Skip to main content
Cisco Meraki Documentation

Client Roaming Analytics

Click 日本語 for Japanese


Wireless roaming is a feature that allows you to maintain connectivity to the network as you move from one place to another. This technology allows your device to switch between different wireless networks, ensuring that you stay connected even if you're not in one place for an extended period of time.

Learn more with these free online training courses on the Meraki Learning Hub:

Sign in with your Cisco SSO or create a free account to start training.

Roaming behavior is often complex and difficult to troubleshoot. More often than not, users are forced to rely on timelines or connection logs, manually filtering and tracking entries for the client device(s) they’re interested in. This is what the current interaction might look like on the timeline:

Screenshot of a wireless Clients Timeline section with timespan set to last day.png

With the introduction of Roaming Analytics, Meraki Health transforms a static log of network events into a highly engaging, interactive, visualization of roaming behavior. Roaming analytics require a minimum firmware version of MR 29.4. Access point firmware updates can be scheduled on the General Configuration page under the "Firmware upgrades" section. For more information, see: Managing Firmware Upgrades

Screenshot of Roaming overview including categories roaming timeline and roaming event log.png


Available as a new tab for all wireless clients, Roaming Analytics offers a variety of features designed to make troubleshooting roaming events easier than ever.

Event Categories

Screenshot showing Event Categories and hover over modal for ping pong clients.png

Using the time range selector, users can visualize roaming events during the last 6 hours, 12 hours, 24 hours, or last week. All roaming events during the selected period are automatically categorized into five event types. When hovering over event type tiles, the following descriptions are displayed:

  • Bad roams

    • any roam where the roam time is >= 3000ms (3 seconds); or

    • any roam where the RSSI on the arriving AP is >10dBm worse than the originating AP

  • Suboptimal roams

    • any roam where the roam time is between 250ms and 3s; or

    • any roam where the RSSI on the arriving AP is 6-10dBm worse than the originating AP

  • Good roams

    • Any roam where the roam time is <250ms and RSSI is better or no worse than 5 dBm than the originating AP

  • Ping pong clients

    • Any roam where the client is only roaming between two APs; and

    • A minimum of four roams occur between these two APs; and

    • Roams are, at most, 10 seconds apart

  • Sticky clients

    • Any client where its current SNR is <15 dB while there is an alternative at least 10 dB better; and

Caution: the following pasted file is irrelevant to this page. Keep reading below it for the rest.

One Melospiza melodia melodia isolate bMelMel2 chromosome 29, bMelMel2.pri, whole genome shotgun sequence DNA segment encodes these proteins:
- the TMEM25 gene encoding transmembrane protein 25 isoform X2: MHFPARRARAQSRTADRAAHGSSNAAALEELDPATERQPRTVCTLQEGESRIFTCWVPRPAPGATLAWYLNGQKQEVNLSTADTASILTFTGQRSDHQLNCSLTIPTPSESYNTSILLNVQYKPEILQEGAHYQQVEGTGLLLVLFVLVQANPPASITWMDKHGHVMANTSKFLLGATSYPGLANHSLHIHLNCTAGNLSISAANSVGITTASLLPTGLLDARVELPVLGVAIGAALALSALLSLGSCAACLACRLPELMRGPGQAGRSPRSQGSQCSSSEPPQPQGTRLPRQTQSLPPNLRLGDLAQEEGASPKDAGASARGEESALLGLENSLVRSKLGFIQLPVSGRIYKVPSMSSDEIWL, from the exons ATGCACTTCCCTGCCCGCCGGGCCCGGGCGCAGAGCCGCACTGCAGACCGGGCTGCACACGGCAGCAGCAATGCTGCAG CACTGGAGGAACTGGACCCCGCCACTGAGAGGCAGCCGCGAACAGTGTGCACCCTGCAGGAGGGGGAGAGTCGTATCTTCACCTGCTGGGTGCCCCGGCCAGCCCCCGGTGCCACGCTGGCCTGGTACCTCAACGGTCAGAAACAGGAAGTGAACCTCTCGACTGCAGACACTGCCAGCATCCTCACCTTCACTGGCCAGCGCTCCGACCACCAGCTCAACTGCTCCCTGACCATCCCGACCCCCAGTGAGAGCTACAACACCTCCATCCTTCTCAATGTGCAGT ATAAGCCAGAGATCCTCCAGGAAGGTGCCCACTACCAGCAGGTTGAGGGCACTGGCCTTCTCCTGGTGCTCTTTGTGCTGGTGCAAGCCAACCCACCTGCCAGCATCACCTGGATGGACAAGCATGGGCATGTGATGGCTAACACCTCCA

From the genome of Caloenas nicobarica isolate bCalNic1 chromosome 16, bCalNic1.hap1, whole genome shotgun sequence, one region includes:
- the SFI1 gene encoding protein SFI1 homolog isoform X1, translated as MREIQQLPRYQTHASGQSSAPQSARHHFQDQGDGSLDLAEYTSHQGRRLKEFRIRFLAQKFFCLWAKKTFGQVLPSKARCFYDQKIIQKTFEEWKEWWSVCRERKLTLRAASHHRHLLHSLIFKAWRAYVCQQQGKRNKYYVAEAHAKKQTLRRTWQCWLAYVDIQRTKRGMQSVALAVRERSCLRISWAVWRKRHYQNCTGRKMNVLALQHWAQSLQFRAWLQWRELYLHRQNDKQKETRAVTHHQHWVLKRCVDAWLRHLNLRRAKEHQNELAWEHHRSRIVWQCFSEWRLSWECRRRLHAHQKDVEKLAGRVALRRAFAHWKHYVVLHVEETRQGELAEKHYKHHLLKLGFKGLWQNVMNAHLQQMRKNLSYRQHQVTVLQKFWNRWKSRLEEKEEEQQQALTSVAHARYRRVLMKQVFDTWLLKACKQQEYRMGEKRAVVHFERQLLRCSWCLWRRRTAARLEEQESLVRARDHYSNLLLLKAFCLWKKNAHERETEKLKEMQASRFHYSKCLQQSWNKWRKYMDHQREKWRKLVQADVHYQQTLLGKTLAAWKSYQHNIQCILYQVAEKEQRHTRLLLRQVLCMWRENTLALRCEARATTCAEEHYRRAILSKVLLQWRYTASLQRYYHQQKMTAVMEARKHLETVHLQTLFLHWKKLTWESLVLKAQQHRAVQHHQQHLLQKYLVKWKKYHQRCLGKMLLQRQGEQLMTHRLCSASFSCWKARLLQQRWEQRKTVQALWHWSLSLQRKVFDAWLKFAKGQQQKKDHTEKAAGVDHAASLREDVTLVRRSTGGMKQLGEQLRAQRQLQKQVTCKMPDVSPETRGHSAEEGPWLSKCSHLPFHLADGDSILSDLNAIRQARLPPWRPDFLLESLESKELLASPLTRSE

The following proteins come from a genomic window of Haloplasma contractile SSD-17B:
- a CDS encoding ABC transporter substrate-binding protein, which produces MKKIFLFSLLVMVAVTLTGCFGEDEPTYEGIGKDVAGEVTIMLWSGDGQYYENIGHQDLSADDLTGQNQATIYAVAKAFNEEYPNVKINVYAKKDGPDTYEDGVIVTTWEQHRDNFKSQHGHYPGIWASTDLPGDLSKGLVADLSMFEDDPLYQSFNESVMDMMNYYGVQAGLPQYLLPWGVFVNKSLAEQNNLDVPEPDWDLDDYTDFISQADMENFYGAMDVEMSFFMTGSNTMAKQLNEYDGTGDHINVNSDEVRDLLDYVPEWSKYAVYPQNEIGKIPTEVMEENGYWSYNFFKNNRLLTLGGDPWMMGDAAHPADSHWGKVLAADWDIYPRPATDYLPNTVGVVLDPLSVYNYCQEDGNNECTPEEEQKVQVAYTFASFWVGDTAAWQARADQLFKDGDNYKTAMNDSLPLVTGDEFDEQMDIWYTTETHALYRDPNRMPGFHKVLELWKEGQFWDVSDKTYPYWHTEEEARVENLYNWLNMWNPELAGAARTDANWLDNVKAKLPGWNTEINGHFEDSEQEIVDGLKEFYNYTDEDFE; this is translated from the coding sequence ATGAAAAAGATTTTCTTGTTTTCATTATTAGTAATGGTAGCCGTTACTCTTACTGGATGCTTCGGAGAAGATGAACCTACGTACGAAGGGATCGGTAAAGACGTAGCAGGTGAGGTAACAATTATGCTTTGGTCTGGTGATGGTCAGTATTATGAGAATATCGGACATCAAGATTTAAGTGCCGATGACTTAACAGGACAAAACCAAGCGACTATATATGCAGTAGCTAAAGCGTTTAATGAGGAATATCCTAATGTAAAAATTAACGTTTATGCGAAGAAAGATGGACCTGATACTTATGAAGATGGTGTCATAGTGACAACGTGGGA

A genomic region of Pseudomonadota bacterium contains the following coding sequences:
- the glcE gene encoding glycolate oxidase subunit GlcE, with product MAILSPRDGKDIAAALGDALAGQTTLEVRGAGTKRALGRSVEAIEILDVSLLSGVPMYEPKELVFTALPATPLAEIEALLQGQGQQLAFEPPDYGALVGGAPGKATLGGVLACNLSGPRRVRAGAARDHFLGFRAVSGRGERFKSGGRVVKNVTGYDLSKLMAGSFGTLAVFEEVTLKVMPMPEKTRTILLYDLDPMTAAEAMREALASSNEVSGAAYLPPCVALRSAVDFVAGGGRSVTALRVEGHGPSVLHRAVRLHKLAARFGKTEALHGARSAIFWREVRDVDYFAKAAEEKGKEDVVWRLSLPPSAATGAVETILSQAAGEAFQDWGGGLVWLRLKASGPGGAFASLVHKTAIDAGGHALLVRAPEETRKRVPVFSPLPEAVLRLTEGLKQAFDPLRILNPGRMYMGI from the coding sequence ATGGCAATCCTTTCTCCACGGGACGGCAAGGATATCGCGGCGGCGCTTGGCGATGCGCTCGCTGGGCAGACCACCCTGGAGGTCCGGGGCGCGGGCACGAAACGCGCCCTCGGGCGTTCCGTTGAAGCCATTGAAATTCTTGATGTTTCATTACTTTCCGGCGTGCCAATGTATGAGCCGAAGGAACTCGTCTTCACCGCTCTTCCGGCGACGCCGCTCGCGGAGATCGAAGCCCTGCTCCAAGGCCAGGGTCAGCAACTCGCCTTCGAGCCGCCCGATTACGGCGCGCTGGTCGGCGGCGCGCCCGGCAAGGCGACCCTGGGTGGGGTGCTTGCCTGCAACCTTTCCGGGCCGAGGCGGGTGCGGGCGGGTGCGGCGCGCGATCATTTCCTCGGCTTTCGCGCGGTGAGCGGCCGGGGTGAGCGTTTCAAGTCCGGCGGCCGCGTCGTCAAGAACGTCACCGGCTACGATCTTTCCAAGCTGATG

• The transmit (Tx) power of the alternative is within 5 dBm of the current connection; and

    • The above is true for at least 10 minutes

  • Client disconnects

    • Client device left the network, and no roaming behavior was detected

Roaming Events Timeline

Screenshot showing Roaming status and Roaming timeline.png

All roaming behavior during the selected time period is presented as a chronological ribbon of roaming events. Each event is color-coordinated to its event category. By dragging the blue range selector, users can visualize the specific times or events that are most relevant to them. As the range selector moves, the below visual automatically adjusts to display roaming events during that time period. 

When hovering over specific roaming events, users are presented with a popover that details that particular event: date, time, APs, bands, RSSI, roaming protocol, and roam time.

Note that at any point in time, users are able to use their cursor to “zoom” into the timeline from a 1-hour interval to 2-minutes, by clicking on an event in the timeline.

Screenshot showing one hour Roaming timeline and hover over modal for a bad roam event with transition to two minute span when zoomed.png

Roaming Event Log

In addition to the visualized events, the user is presented with a log of all roaming activity for the client device. Note the blue focus state indicator. This indicator tracks the position of your cursor in the visualization to intelligently draw your attention to the corresponding event in the table. This also works in reverse; your cursor position in the table will intelligently focus the visualization.

The combination of an event log with visualization, along with intelligent focusing, presents roaming events in context. This enables users to quickly determine whether their roaming issues are isolated or will require additional troubleshooting.

Screenshot showing Roaming timeline highlighting an event in the roaming event log when hovered over.png



  • Was this article helpful?